Tuesday, May 1, 2012

5/2/12—Showing Grace

Today's Draw: Bee from the Druid Animal Oracle. How kindly do you treat the Safeway checkers, burrito makers and "grease monkeys" of this world? How do you serve the public? And how quick are you with encouragement or a kind word?

Today's card comes from an oracle deck, so I'm veering off the tarot course, as I do from time to time. The book for this deck says that bee speaks to community, celebration and organization. When I think of bees, though, I usually think of how they can sting you if you swat at them. For most, they're a nuisance. But bees really have a lot to teach us, primarily about service and the value of things we take for granted. 

Probably since my 30s, I've devoted some time to service. Service doesn't have to be volunteerism per se. It can be anything that serves others. For example, I consider the time I spend writing my blogs to be service, because I know they help others. And, like most service, they also help me. We like to think of service as a selfless act, but in my experience it pays back richly.

I spent a number of years as a literacy volunteer. I never actually taught anyone to read, though. One of my students was learning English as a Second Language, and all the rest were preparing for their GEDs. The ladies in the halfway house who were trying to get their GED taught me the most. They were there, not by choice, but by court order. Street people. Crack addicts. We look at them much like we look at bees...they're a nuisance. But what they are is wily enough to survive for years in circumstances we couldn't even bear for a week. Come the apocalypse, they are who you want on your side. 

While service is something humans do in our spare time, it's a 24x7 thing for bees. You never see a bee kicking back, do you? If they're not pollinating crops, they're making honey, generating beeswax or feeding the queen. And to what benefit? Well, they get to live. But it's not like bees get vacations or anything to look forward to. 

One-third of the total human diet is made up of insect-pollinated crops, and bees are the world's pollinators. They work in an organized, cooperative manner. They have a clear purpose in life that they are razor focused upon. They are loyal to their queen. They live their lives to serve. Anyone would be proud to contribute that much to their community. And we swat at them, as though they have no value at all.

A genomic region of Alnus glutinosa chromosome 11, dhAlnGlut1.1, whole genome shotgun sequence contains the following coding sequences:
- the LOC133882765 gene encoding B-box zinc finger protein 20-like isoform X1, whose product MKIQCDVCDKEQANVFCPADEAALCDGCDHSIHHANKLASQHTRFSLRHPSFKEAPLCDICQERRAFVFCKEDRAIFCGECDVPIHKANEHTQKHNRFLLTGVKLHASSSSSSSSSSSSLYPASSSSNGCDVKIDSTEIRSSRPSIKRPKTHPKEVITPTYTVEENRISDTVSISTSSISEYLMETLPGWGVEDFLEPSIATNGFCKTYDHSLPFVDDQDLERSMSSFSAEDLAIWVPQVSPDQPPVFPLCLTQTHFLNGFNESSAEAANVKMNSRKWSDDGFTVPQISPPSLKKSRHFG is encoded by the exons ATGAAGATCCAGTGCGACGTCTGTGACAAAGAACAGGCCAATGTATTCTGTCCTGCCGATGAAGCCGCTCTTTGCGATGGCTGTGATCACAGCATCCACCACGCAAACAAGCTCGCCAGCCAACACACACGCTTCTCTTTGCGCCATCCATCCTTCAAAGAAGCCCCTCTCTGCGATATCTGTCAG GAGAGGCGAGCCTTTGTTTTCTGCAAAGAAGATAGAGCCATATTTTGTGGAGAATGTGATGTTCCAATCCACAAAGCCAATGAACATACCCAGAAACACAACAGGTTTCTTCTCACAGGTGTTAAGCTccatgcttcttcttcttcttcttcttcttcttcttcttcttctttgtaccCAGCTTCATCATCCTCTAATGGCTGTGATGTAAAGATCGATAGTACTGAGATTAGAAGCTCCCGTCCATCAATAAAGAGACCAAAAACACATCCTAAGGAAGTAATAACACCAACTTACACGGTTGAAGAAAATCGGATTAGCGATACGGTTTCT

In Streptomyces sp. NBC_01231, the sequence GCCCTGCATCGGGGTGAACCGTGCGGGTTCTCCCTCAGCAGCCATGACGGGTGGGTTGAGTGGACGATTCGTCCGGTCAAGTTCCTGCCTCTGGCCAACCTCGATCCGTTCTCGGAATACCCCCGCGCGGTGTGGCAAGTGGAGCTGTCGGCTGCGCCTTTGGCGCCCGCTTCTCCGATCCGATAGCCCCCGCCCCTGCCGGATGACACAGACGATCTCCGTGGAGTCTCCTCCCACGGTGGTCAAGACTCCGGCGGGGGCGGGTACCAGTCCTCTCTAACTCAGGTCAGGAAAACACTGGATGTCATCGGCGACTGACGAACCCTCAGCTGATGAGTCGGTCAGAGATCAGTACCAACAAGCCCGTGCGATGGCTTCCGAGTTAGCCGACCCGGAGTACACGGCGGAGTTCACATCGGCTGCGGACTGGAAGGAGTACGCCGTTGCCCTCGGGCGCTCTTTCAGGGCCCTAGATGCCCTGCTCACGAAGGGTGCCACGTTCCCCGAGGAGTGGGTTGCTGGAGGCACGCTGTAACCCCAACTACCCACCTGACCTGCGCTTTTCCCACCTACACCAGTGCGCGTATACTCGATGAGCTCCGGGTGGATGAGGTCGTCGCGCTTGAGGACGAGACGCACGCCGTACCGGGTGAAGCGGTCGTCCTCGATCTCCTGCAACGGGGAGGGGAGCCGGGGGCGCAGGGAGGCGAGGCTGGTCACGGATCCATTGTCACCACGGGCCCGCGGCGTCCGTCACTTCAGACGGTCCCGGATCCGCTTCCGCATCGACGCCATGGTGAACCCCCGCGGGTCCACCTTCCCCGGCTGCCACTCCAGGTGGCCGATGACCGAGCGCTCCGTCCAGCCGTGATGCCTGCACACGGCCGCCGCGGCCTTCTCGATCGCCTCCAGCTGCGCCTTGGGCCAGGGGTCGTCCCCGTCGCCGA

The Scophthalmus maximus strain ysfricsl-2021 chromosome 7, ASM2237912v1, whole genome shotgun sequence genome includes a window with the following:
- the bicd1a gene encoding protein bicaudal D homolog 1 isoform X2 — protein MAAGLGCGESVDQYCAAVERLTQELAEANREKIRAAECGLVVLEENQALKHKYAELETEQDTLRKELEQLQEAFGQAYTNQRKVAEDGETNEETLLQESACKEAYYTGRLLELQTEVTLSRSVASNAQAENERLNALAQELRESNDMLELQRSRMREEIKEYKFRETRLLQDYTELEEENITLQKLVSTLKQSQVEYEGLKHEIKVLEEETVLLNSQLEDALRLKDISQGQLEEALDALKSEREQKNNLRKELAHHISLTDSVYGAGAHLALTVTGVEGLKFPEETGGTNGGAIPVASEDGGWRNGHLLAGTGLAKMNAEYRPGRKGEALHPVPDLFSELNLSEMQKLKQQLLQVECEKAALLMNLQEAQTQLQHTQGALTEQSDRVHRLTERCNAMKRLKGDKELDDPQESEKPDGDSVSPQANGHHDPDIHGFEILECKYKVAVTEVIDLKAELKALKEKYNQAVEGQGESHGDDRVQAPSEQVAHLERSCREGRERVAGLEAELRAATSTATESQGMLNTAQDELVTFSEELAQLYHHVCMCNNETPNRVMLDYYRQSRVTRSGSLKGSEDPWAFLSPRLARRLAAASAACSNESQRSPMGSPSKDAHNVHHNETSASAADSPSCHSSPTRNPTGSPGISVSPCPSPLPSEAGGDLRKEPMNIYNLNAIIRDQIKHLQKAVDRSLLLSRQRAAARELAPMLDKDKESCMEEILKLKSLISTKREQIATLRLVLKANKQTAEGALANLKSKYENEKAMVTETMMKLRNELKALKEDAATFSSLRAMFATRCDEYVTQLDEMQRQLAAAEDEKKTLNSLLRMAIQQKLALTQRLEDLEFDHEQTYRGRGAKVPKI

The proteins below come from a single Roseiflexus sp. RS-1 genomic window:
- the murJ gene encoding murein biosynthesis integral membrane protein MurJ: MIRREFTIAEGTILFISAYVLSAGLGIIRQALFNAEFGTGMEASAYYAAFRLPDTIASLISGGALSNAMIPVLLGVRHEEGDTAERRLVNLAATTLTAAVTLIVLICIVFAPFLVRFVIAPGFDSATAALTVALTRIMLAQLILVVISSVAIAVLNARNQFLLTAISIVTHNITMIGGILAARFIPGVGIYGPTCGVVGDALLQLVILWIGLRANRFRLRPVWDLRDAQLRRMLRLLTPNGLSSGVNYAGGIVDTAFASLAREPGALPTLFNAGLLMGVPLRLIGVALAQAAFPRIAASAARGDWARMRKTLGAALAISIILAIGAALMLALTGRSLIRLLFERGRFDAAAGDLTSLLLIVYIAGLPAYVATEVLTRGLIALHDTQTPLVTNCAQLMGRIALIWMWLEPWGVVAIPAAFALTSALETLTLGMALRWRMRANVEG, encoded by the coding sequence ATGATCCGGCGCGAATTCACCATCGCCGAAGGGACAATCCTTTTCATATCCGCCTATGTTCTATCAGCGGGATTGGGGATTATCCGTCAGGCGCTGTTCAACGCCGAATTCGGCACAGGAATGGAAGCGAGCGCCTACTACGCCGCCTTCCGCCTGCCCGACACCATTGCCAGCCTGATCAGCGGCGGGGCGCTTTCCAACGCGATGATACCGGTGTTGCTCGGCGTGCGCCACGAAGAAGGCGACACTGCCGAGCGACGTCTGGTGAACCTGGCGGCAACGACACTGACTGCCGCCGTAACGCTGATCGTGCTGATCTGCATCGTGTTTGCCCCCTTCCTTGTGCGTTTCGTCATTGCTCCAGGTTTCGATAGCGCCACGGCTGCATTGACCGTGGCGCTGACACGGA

What I learned from my years as a literacy tutor is the same as you can learn from bees. Everyone has their place and value in this life. One of my pet peeves is when someone calls another person stupid. There are many different kinds of smarts in this world. When a lawyer's Mercedes breaks down in the middle of nowhere and they wait two hours for hours because their radiator ran out of Evian, who's smarter...the lawyer or the roadside assistance guy? When an executive goes a day without electricity waiting for the handyman to come and flip the circuit breaker, who's the one who deserves the corner office?

We all make judgments. And we tend to do it as if our way is the better way. But the Safeway checker who takes forever looking up a code may have a much more successful home life than you. The exotic dancer might be studying for their MBA. And the barista at Starbucks might be making ends meet each month with zero debt, while you earn 5x as much and are buried in credit card bills. Meanwhile, without these people, you'd be checking out your own groceries, making your own lattes and twirling your own pasties at your bachelor party. 

Speaking of baristas...a few years back on Christmas day I was out and about for some reason and saw the Starbucks was open. So I stopped in for a chai latte. And I said to the girl behind the counter, "thank you so much for coming in on your Christmas day to serve us. We could have lived without Starbucks today, but I'm glad you're here." She got all emotional and said I was the only one who had said that all day.

You know, we all just want to be appreciated for the role we play. We want to be recognized for our special kind of smarts. We want our place in the world to be acknowledged. We want to know we're valued. We want to be proud of what we do. If you don't know how to serve others, start there. Tell someone what a good job they're doing. Or how much you appreciate that they're there everyday. Or even just smile and say "have a great day". Truth is, you need them to operate in this world. You'd better be grateful.

We all, no matter what we do, fit together like a huge machine that keeps the world going. None is more important than the other, though society tells us that money is the measure of worth. But consider that the real measure of worth is grace in service...no matter what it is you do. See if you can take grace and service into your job today/tomorrow. See if you can recognize it in someone else. And see how it can change your heart, your mind, your judgment, your viewpoint and the way you move in the world.

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